In February 2020, Myanmar committed to address its strategic deficiencies. Myanmar’s action plan expired in September 2021.
In June 2022, the FATF strongly urged Myanmar to swiftly complete its action plan by October 2022 or the FATF would call on its members and urge all jurisdictions to apply enhanced due diligence to business relations and transactions with Myanmar. Given the continued lack of progress and the majority of its action items still not addressed after a year beyond the action plan deadline, the FATF decided that further action was necessary in line with its procedures and FATF calls on its members and other jurisdictions to apply enhanced due diligence measures proportionate to the risk arising from Myanmar. When applying enhanced due diligence measures, countries should ensure that flows of funds for humanitarian assistance, legitimate NPO activity and remittances are not disrupted.
Myanmar should continue to work on implementing its action plan to address these deficiencies, including by: (1) demonstrating an improved understanding of ML risks in key areas; (2) demonstrating that on-site/offsite inspections are risk-based, and hundi operators are registered and supervised; (3) demonstrating enhanced use of financial intelligence in LEA investigations, and increasing operational analysis and disseminations by the FIU; (4) ensuring that ML is investigated/prosecuted in line with risks; (5) demonstrating investigation of transnational ML cases with international cooperation; (6) demonstrating an increase in the freezing/seizing and confiscation of criminal proceeds, instrumentalities, and/or property of equivalent value; (7) managing seized assets to preserve the value of seized goods until confiscation; and (8) demonstrating implementation of targeted financial sanctions related to PF.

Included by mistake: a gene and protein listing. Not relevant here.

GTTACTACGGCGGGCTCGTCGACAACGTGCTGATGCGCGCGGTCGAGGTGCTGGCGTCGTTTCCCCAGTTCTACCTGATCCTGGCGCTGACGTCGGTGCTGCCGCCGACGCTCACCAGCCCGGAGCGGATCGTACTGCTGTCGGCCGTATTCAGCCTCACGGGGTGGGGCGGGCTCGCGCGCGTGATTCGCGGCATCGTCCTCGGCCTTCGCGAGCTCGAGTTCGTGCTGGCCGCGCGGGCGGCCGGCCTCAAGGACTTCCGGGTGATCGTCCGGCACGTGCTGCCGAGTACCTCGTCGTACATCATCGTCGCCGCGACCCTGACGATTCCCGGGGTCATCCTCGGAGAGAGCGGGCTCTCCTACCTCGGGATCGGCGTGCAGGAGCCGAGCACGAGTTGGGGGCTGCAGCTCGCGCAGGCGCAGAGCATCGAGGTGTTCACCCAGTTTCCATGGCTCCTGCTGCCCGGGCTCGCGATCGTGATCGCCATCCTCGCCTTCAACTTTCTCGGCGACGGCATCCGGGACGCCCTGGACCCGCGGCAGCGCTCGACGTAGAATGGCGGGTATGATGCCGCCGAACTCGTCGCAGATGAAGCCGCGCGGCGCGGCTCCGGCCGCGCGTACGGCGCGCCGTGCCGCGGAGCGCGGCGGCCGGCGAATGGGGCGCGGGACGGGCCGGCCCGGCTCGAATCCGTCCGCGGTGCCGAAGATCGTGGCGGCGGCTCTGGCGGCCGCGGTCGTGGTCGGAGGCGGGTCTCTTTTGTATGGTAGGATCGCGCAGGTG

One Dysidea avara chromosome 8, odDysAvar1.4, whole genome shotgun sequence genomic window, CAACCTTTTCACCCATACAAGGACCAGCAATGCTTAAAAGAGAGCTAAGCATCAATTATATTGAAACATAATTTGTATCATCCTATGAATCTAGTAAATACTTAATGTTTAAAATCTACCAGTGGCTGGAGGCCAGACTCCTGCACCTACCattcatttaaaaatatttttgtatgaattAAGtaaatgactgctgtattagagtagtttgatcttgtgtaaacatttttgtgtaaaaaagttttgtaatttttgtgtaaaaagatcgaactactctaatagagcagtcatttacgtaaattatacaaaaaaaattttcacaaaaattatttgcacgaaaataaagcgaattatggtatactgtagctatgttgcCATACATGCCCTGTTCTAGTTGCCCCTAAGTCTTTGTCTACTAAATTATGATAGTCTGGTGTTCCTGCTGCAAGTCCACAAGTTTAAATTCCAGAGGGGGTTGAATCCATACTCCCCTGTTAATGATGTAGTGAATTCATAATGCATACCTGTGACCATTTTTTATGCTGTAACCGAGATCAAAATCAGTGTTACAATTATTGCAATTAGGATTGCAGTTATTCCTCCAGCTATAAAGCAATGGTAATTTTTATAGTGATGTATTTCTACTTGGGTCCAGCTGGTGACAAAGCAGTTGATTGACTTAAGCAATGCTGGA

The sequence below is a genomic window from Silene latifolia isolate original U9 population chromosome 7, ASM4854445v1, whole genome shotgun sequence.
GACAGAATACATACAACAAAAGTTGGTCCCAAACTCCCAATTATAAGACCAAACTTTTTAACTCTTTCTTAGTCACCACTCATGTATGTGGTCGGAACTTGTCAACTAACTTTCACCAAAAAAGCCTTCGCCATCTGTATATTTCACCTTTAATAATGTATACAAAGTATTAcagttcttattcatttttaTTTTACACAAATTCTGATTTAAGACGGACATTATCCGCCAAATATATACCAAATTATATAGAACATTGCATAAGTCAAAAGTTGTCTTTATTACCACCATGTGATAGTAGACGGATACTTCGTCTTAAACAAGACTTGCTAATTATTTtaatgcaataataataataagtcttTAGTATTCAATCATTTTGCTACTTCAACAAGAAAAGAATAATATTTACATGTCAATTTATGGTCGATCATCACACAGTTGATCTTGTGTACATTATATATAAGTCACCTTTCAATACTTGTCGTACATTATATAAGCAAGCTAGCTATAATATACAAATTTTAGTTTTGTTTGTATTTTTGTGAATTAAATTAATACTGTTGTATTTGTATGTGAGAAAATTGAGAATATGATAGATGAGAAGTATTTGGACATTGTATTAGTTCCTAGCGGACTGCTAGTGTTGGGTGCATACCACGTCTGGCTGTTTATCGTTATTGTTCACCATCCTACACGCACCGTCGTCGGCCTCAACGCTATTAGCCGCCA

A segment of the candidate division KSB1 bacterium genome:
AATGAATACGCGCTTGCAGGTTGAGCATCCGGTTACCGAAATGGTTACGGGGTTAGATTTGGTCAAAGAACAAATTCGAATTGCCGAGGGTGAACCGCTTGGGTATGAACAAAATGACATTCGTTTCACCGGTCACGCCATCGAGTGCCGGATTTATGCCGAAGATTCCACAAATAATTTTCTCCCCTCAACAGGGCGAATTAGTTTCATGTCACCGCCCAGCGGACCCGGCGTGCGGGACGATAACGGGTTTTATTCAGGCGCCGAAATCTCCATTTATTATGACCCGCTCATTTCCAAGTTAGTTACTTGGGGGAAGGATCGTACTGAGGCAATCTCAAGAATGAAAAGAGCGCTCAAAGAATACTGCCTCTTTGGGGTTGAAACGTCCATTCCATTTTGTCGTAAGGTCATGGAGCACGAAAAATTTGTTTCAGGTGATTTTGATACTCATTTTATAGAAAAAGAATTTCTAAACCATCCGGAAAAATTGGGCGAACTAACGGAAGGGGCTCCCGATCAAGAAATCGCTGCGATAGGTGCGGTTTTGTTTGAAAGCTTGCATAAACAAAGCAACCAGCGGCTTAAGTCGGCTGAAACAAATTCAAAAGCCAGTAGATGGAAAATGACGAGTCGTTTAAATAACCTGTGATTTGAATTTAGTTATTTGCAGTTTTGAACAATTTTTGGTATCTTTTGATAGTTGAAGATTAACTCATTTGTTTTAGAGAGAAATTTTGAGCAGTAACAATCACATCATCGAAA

The FATF urges Myanmar to work to fully address its AML/CFT deficiencies and Myanmar will remain on the list of countries subject to a call for action until its full action plan is completed.
 The Interpretative Note to Recommendation 19 specifies examples of the countermeasures that could be undertaken by countries.
 In June 2016, the FATF welcomed Iran’s high-level political commitment to address its strategic AML/CFT deficiencies, and its decision to seek technical assistance in the implementation of the Action Plan. Since 2016, Iran established a cash declaration regime, enacted amendments to its Counter-Terrorist Financing Act and its Anti-Money Laundering Act, and adopted an AML by-law.
In February 2020, the FATF noted that there are still items not completed and Iran should fully address: (1) adequately criminalizing terrorist financing, including by removing the exemption for designated groups “attempting to end foreign occupation, colonialism and racism”; (2) identifying and freezing terrorist assets in line with the relevant United Nations Security Council resolutions; (3) ensuring an adequate and enforceable customer due diligence regime; (4) demonstrating how authorities are identifying and sanctioning unlicensed money/value transfer service providers; (5) ratifying and implementing the Palermo and TF Conventions and clarifying the capability to provide mutual legal assistance; and (6) ensuring that financial institutions verify that wire transfers contain complete originator and beneficiary information.
 Countries should be able to apply appropriate countermeasures when called upon to do so by the FATF. Countries should also be able to apply countermeasures independently of any call by the FATF to do so. Such countermeasures should be effective and proportionate to the risks.